Bill & Ted Face the Music parents guide

Bill & Ted Face the Music Parent Guide

Bill and Ted return for one last bodacious adventure.

Overall B+

In Theaters: Although they had been told that their music would save the universe, BIll and Ted still struggle to make their music take off. Now ageing parents, the duo need a little help from the future to make sure the future is most excellent.

Release date September 1, 2020

Violence B
Sexual Content A-
Profanity B+
Substance Use B

Why is Bill & Ted Face the Music rated PG-13? The MPAA rated Bill & Ted Face the Music PG-13 or some language.

Run Time: 78 minutes

Parent Movie Review

Although Bill S. Preston, Esq. (Alex Winter) and Ted “Theodore” Logan (Keanu Reeves) were told their music would unite the world, the past 25 years haven’t quite worked out that way. The buddies have been married to the 15th century English princesses from the first film (Jayma Mays and Erinn Hayes) but those relationships have suffered from a quarter century of creative stagnation. Time is starting to run out for the pair – Kelly (Kristen Schaal) has come from the future to tell the boys that if they don’t perform “the song” in about an hour and a half, time and space will collapse in on themselves. Unable to think of a way to write a universally popular song so quickly, Bill and Ted resort to an old standby – time travelling to the future to get the music from themselves. Unfortunately, the future seems to be going downhill. Worse, their daughters Thea (Samara Weaving) and Billie (Brigette Lundy-Paine) have “borrowed” another time-travel machine and are trying to assemble a rocking band for their dads, but have run into a dangerous robot from the future (Anthony Carrigan) who threatens to unravel the entire plan…

The thing you have to understand about Bill and Ted (both as characters and as a franchise) is that they’re really, really, really stupid. That’s part of their charm. Any rational human person would be completely unable to get into or out of the trouble the pair find themselves in, and it’s only through the clever application of creative idiocy that the founders of Wyld Stallyns ever get anything done. If you aren’t prepared for that kind of loveable stupid, don’t watch any of these movies.

I happen to love these films, but I had some doubts about this one going in. Sequels that come out this late have a tendency to be either poorly made fan products or shameless studio cash-grabs: but Bill & Ted Face the Music feels surprisingly genuine. It’s been in the works for years, and I think that it only got made because both the fans and the cast loved the project too much to let it die out. The film feels well loved – even and especially when it starts getting silly.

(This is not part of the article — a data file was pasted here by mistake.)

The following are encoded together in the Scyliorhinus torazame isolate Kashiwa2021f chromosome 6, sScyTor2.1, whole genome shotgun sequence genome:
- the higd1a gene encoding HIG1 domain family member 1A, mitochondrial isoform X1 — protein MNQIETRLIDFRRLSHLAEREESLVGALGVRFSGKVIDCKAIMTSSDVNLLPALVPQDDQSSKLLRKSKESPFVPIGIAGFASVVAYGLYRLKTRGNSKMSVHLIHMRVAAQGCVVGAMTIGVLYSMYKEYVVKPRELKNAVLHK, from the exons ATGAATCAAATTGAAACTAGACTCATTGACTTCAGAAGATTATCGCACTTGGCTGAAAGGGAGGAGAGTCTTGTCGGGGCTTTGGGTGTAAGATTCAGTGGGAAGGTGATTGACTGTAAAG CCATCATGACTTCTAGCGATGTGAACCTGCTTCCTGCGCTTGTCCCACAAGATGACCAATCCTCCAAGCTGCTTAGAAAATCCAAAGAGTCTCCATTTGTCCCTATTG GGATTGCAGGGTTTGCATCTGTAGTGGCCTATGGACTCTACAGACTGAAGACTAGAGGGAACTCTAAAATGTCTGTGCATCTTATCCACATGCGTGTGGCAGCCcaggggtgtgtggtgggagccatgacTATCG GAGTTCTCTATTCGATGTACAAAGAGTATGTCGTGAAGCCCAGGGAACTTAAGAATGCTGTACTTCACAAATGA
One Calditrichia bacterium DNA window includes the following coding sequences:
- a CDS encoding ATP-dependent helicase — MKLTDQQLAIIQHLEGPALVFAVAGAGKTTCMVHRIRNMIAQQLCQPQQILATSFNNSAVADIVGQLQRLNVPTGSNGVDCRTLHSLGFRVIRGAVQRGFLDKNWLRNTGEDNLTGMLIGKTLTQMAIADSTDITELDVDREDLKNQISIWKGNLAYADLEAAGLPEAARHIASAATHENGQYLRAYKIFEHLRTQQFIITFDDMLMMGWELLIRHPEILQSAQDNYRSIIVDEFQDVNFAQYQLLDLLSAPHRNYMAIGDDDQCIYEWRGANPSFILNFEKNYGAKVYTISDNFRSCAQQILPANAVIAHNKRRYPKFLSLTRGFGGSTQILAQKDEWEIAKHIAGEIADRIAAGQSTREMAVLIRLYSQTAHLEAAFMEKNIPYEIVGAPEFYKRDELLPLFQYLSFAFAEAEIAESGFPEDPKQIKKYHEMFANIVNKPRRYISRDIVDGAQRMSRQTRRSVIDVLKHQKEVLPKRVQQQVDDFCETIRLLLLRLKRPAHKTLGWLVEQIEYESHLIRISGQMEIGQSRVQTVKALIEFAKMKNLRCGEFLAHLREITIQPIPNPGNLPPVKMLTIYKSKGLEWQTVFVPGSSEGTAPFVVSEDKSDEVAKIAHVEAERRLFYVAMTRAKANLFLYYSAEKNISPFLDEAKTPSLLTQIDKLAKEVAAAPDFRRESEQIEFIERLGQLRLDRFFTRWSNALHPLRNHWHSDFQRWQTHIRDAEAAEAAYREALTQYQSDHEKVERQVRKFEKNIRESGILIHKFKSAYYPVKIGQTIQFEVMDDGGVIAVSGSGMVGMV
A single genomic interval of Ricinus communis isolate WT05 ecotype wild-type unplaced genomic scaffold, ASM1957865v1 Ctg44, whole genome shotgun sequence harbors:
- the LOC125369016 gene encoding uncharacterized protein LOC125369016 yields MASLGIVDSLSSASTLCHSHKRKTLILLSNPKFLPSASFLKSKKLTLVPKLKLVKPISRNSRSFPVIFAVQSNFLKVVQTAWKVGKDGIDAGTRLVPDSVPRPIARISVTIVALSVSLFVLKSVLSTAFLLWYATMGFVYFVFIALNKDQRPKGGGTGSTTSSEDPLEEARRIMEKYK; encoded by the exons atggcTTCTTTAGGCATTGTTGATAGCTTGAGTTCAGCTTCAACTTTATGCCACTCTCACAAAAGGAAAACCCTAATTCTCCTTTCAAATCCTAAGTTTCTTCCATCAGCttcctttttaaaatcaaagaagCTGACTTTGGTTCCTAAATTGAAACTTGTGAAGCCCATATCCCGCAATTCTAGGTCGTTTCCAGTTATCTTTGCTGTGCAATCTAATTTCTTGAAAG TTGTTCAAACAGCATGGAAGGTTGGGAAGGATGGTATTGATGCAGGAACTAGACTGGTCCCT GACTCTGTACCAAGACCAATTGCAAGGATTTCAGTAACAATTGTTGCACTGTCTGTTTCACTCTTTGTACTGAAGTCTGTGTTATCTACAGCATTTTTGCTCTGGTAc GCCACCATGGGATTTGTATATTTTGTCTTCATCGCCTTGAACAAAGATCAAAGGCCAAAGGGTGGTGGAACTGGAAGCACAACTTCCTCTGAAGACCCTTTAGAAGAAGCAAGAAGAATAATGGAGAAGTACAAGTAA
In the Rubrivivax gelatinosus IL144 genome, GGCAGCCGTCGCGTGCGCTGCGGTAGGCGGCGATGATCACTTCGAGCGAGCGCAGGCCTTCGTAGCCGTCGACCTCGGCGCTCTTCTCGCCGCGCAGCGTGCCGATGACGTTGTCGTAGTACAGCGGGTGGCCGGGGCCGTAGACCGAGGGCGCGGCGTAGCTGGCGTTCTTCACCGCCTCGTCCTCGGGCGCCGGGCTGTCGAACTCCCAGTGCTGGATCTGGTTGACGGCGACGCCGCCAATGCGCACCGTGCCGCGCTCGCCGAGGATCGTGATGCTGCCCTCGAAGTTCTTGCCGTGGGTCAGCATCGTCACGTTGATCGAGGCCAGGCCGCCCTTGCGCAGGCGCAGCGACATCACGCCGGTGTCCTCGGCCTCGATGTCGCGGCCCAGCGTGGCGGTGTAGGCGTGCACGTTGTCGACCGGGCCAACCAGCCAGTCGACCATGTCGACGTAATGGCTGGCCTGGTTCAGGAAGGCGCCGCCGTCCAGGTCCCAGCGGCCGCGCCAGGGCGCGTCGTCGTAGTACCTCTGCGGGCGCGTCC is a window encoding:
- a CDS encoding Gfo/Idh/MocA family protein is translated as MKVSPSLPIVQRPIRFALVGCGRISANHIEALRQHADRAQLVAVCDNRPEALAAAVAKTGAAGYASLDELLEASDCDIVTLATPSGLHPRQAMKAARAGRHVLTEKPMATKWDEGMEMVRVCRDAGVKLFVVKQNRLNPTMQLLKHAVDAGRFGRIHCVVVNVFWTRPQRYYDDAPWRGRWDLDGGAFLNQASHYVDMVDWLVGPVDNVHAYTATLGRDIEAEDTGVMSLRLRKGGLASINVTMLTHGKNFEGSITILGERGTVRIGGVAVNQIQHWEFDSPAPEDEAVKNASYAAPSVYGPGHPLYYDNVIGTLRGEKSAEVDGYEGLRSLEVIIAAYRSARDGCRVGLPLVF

What differentiates this from other entries in the franchise is the almost total absence of content concerns – the previous films have usually had some fairly raunchy jokes and occasional profanity. This has far less swearing and crude language, and while it isn’t perfect, it’s certainly headed in the right direction. There is a rather alarming scene featuring a wedding between Missy (Amy Stoch) and her former step-son, Deacon (Beck Bennett), which continues in the long tradition of Missy marrying both Bill and Ted’s fathers at different points in the series. I think, having run out of fathers, she’s simply moved on to other relations – not that it isn’t remarkably weird. Also on the odd side is a brief cameo of Jesus Christ with a cowbell, which might be offensive to religious audiences.

From my perspective, Bill & Ted is a touching little movie, with a genuine love for its source material that you don’t see too much anymore. It’s not perfect, or terribly smart, or even entirely coherent – but those are all hallmarks of this classic franchise. And besides, who among us couldn’t benefit from their insightful philosophy: “Be excellent to each other…and party on, dudes!”

Directed by Dean Parisot. Starring Keanu Reeves, Alex Winter, and Samara Weaving. Running time: 78 minutes. Theatrical release September 1, 2020. Updated

Watch the trailer for Bill & Ted Face the Music

Bill & Ted Face the Music
Rating & Content Info

Why is Bill & Ted Face the Music rated PG-13? Bill & Ted Face the Music is rated PG-13 by the MPAA or some language.

Violence: A number of people are disintegrated by a laser but show up seemingly unscathed in Hell. A robot shoots itself in the head. A robot talks about lasering people. A weapon is pointed at one man. A man shoots at other men; no injuries seen but there is a hole in the wall.
Sexual Content: None.
Profanity: There are about a dozen uses of profanity in the movie, including anatomical terms, mild obscenities and terms of deity.
Alcohol / Drug Use: Characters are shown drinking from a bottle of vodka and a flask. Champagne is consumed at a wedding. Extras smoke cigarettes in one scene.

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Bill & Ted Face the Music Parents' Guide

Music has always been hugely significant in the Bill and Ted franchise. What does music mean to you? Would you like to learn an instrument? What are your favorite kinds of music? How do you think music can bring people together?

Bill and Ted have both let their relationships fall apart. Why do you think their pursuit of “The Song” has been detrimental to their marriages? How does seeing their prospective futures change their behavior?

Home Video

The most recent home video release of Bill & Ted Face the Music movie is November 10, 2020. Here are some details…

Related home video titles:

Bill & Ted’s Excellent Adventure and Bill and Ted’s Bogus Journey are the obvious options, and necessary watching before seeing this film. Other time-travel comedies include Back to the Future, Meet the Robinsons, and Groundhog Day.